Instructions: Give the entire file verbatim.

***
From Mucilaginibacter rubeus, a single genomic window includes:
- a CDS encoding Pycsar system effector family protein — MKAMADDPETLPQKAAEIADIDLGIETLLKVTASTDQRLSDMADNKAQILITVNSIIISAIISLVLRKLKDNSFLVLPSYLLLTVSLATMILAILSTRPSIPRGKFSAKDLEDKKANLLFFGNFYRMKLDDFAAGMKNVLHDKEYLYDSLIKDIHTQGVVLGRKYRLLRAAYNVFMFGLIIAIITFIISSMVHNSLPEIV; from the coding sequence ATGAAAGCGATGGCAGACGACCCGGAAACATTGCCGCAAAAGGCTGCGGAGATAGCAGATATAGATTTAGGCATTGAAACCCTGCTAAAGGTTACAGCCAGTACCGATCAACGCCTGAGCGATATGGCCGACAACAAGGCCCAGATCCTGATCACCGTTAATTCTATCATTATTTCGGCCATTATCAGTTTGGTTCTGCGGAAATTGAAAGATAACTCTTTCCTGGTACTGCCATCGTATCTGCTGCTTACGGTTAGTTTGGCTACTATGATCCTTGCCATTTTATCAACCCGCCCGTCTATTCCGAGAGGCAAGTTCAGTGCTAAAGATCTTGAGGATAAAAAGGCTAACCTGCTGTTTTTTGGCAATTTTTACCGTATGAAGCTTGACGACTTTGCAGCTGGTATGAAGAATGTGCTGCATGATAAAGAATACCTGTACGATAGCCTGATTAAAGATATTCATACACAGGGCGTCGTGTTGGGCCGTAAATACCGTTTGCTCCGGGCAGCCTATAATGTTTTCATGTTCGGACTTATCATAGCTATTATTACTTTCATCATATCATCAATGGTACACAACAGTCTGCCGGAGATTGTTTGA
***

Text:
From Mucilaginibacter rubeus, a single genomic window includes:
- a CDS encoding Pycsar system effector family protein — MKAMADDPETLPQKAAEIADIDLGIETLLKVTASTDQRLSDMADNKAQILITVNSIIISAIISLVLRKLKDNSFLVLPSYLLLTVSLATMILAILSTRPSIPRGKFSAKDLEDKKANLLFFGNFYRMKLDDFAAGMKNVLHDKEYLYDSLIKDIHTQGVVLGRKYRLLRAAYNVFMFGLIIAIITFIISSMVHNSLPEIV; from the coding sequence ATGAAAGCGATGGCAGACGACCCGGAAACATTGCCGCAAAAGGCTGCGGAGATAGCAGATATAGATTTAGGCATTGAAACCCTGCTAAAGGTTACAGCCAGTACCGATCAACGCCTGAGCGATATGGCCGACAACAAGGCCCAGATCCTGATCACCGTTAATTCTATCATTATTTCGGCCATTATCAGTTTGGTTCTGCGGAAATTGAAAGATAACTCTTTCCTGGTACTGCCATCGTATCTGCTGCTTACGGTTAGTTTGGCTACTATGATCCTTGCCATTTTATCAACCCGCCCGTCTATTCCGAGAGGCAAGTTCAGTGCTAAAGATCTTGAGGATAAAAAGGCTAACCTGCTGTTTTTTGGCAATTTTTACCGTATGAAGCTTGACGACTTTGCAGCTGGTATGAAGAATGTGCTGCATGATAAAGAATACCTGTACGATAGCCTGATTAAAGATATTCATACACAGGGCGTCGTGTTGGGCCGTAAATACCGTTTGCTCCGGGCAGCCTATAATGTTTTCATGTTCGGACTTATCATAGCTATTATTACTTTCATCATATCATCAATGGTACACAACAGTCTGCCGGAGATTGTTTGA